You need to go flat out to win Prizefighter’ says McGuigan
Barry McGuigan has called for the Prizefighter super-middleweights to match the heart and strength of Willie “Big Bang” Casey when the aim to lift the trophy on Wednesday June 30, live on Sky Sports.

Irish legend McGuigan was ringside when Casey stormed to victory in the super-welterweights the last time Barry Hearn’s eight-man, one night tournament was staged at York Hall, Bethnal Green – and as the super-middleweights take to the venue in a week’s time, the former world champion said they had to match his countryman’s determination if they want to pocket the £32,000 winner’s cheque.
“Casey had three brutal fights but he’s a tough kid and his strength and guts earned him the win and that’s what these guys have to come up with,” said McGuigan.
“Preparation for the night is so important – you have to change your training, go for three rounds flat out, get out for a couple of minutes and then go again for three rounds.
“It’s about building up your powers of recovery, it’s a lot different from the pro game normally as you are looking to pace yourself, looking to increase the pace depending on how your opponent handles both the pressure and your skills. Tactically it’s flat out then stop so training is the key, but it’s great for the fans to watch and the fighters love it too.”
McGuigan believes that fighters fresh from the amateur game could have an advantage with the three three-minute round format suiting their level of experience.
“It is interesting that Jon-Lewis Dickinson won the cruiserweight night – the fact that he wasn’t long out of the amateur game he could easily revert back to the sprint-stop-sprint-stop sort of style, I think that’s what you have got to do when you are preparing for Prizefighter,” said McGuigan.
“Coming from the amateurs to the pros you tend to slow down a bit, particularly with the 4x2s as opposed to the 3x3s, what you do is try to get them to slow down a bit, become a little bit tighter defensively, drop your pace but keep the explosiveness.”
Casey came out on top of what has been described as the best Prizefighter to date and McGuigan believes that the 28-year-old “coped brilliantly with the format”.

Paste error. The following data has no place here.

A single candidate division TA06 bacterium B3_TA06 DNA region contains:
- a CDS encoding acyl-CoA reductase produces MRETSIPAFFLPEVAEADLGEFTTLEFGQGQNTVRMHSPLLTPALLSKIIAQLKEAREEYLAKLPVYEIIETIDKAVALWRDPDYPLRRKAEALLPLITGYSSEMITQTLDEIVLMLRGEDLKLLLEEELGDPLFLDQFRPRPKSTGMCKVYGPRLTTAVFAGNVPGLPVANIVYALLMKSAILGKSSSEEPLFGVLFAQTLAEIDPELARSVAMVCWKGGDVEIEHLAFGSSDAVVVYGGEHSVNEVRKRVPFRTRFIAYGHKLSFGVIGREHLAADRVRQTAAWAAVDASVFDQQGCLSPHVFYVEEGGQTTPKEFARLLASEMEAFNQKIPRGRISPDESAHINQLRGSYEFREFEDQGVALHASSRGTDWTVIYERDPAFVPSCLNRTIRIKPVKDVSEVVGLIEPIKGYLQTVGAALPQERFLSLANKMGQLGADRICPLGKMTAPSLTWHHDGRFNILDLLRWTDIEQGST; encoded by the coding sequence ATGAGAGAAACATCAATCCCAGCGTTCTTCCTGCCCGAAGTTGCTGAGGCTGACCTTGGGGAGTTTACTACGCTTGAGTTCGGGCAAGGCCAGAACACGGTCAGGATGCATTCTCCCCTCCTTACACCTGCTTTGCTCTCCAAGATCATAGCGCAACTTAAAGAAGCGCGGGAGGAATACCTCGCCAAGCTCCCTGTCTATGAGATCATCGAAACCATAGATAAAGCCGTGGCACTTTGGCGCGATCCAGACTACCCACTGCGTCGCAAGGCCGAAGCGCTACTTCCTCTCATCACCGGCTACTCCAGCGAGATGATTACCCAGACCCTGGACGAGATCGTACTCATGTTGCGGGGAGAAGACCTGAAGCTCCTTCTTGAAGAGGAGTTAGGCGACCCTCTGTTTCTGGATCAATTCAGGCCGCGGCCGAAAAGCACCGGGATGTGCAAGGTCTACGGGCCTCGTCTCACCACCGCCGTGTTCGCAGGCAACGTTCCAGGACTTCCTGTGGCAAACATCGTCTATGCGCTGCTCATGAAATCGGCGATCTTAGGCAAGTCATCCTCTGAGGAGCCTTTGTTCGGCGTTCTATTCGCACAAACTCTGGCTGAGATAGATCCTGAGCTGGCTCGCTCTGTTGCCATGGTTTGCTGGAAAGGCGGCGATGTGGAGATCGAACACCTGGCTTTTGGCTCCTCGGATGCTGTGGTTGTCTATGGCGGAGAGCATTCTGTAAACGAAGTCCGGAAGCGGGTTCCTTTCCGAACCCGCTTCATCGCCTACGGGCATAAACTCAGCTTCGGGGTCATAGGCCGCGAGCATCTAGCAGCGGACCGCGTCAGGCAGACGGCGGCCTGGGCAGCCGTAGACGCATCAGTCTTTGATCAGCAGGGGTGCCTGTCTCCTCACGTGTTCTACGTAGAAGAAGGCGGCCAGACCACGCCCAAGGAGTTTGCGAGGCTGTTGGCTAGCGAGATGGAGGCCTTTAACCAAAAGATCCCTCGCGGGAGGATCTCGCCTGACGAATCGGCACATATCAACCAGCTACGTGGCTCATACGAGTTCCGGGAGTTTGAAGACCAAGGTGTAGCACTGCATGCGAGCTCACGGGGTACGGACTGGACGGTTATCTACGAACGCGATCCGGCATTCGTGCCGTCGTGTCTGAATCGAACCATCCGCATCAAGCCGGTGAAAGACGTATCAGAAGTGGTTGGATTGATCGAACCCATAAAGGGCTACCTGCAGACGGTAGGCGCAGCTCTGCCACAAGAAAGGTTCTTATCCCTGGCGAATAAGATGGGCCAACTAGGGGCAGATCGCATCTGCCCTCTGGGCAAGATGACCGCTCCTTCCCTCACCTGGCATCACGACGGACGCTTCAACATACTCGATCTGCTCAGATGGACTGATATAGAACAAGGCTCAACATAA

“He’s a tough kid, a real throwback. He’s very strong, determined lad and despite coming in at the death he didn’t care about who he was fighting, his self-confidence shone through and it was definitely the best performance I’ve seen in Prizefighter, on what was the most competitive event so far too.
“The format is a great recipe but I don’t think any of the other nights have produced the intensity that the super-bantamweights did, and Willie was a deserved winner, especially after having to fight a fresh fighter in the final but still managing to win convincingly. He can go on to do some big things, no doubt about that. He’s got a good team behind him and he’s very driven.”
Joining McGuigan at the last outing for Prizefighter was Carl Frampton, one of the fighters the Irishman now manages who defeated Ian Bailey in his most recent bout on June 10. Slough’s Bailey was a reserve for the super-bantamweights and Frampton scored a points victory over him to make it six wins from six. McGuigan believes he has a real prospect on his hands in the 23-year-old from Belfast, and said he wouldn’t rule out any of his fighter’s competing for the Prizefighter crown one day.
Former featherweight champion of the world
“Carl was great against Bailey who is a tough kid with just one stoppage against his name and that was through injury,” said McGuigan. “Ian’s tough and durable with a good defence so I’m happy that Carl never lost a round, winning five and drawing one, you can’t get much better than that. It gave him an idea of what it’s like going six rounds against a kid who is not going to give up, that’s the sort of lessons that guys need to learn coming from the amateur game into the pros. He showed his variety and his punching power, which he still had in the sixth round. There’s little things that we need to adjust but his future looks very bright.
“Whether any of my boys fight in Prizefighter depends on the stage of their careers and the fighter that they are, but it’s certainly a brilliant learning curve and can open so many doors,” said McGuigan.
The Prizefighter super-middleweights sees public vote winner Tony Salam from London joins Dudley’s Sam Horton fresh from his title fight with James DeGale, former British Masters champion Eddie McIntosh, Unbeaten Welshman Jeff Evans, Northampton’s Paul David, Waltham Abbey’s Daniel Cadman, Peter Fedorenko from Sheffield and the youngest ever boxer in Prizefighter, 19 year-old Patrick Mendy, in gunning for the title.
Tickets are available now at £35 (unreserved), £60 (ringside) and £100 (VIP) – call Matchroom Sport on 01277 359900.

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